The EFF argued that both due process and the rules of evidence require handing over the code. Without it, the defendant is unable to examine how the software works, and is thus unable to mount a proper challenge to the results. EFF staff attorney Stephanie Lacambra said that a defendant’s right to a fair ...

DNA Sketches Answer Prayers, Raise Concerns

by Dale Chappell

When Chantay Blankinship was killed in May 2016 in Brown County, Texas, the police had no leads other than DNA found at the crime scene. Her family isolated themselves out of fear the killer could be right next to them. Then they got a break in the case.

Brown County sheriff’s investigators gave Michelle McDaniel, Blankinship’s mother, a sketch of a man they thought might have been the killer. Within a week, the police had a suspect in custody, who then confessed to murdering Blankinship. But investigators had no witnesses. How did they do it?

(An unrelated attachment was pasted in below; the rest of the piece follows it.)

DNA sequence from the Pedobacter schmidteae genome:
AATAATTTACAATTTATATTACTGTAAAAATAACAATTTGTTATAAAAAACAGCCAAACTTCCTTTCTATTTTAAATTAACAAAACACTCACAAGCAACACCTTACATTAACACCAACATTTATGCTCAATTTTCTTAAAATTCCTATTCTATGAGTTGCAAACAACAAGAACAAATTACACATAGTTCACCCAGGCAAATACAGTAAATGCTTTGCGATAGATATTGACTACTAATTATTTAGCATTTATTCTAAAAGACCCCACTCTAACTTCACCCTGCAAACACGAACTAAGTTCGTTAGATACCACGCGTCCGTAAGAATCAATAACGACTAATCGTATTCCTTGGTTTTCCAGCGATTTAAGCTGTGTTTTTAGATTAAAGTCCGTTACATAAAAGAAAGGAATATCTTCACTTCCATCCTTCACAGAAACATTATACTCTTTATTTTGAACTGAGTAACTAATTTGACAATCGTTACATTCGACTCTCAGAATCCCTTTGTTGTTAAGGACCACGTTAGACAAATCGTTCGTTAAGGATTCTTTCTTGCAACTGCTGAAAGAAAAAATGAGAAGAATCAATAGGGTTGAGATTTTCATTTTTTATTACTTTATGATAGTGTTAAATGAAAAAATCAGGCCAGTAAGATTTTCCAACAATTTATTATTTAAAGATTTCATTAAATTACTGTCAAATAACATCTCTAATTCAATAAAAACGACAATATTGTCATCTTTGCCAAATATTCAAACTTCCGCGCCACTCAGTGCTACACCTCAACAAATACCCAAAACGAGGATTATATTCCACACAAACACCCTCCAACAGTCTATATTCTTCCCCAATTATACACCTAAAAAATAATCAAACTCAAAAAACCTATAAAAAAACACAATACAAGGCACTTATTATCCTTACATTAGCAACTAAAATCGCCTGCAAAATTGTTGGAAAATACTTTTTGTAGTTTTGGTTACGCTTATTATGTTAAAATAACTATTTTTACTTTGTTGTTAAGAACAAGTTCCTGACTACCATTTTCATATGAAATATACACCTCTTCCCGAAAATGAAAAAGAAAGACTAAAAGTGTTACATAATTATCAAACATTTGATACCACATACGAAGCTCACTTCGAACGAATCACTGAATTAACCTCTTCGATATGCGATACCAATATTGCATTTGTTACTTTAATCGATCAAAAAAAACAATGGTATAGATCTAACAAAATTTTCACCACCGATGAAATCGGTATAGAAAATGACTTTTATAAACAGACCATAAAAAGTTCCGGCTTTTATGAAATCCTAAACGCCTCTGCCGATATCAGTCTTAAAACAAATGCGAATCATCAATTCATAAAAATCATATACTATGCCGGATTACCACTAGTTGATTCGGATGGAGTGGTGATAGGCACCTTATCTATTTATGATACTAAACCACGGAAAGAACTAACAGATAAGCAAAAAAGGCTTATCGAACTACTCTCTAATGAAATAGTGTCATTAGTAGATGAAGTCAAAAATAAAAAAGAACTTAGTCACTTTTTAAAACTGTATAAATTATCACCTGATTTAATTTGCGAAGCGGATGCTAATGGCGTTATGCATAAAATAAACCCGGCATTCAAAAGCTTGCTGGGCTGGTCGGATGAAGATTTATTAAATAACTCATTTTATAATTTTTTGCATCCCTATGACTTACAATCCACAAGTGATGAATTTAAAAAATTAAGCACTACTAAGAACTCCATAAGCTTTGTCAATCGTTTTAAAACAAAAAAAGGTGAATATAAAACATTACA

DNA sketch technology, known as phenotyping, uses DNA collected from a crime scene to create physical traits of what the person might like, based on certain markers in the DNA. Companies have created a predictive formula for characteristics that match what face-scanning software says those characteristics should be, including the shape of the suspect’s face, skin tone, eye color, and hair color. It is billed as being capable of accurately predicting the physical appearance and ancestry of an unknown suspect.

“My son called me after seeing the sketch and said, ‘Mom, I think I know this kid,’” McDaniel said. The suspected ...

Driver’s License Required for Conviction as Florida Habitual Traffic Offender

by David Reutter

The Florida Supreme Court held that possession of a driver’s license is a prerequisite to a conviction as a habitual traffic offender under section 322.34(5), Florida Statutes.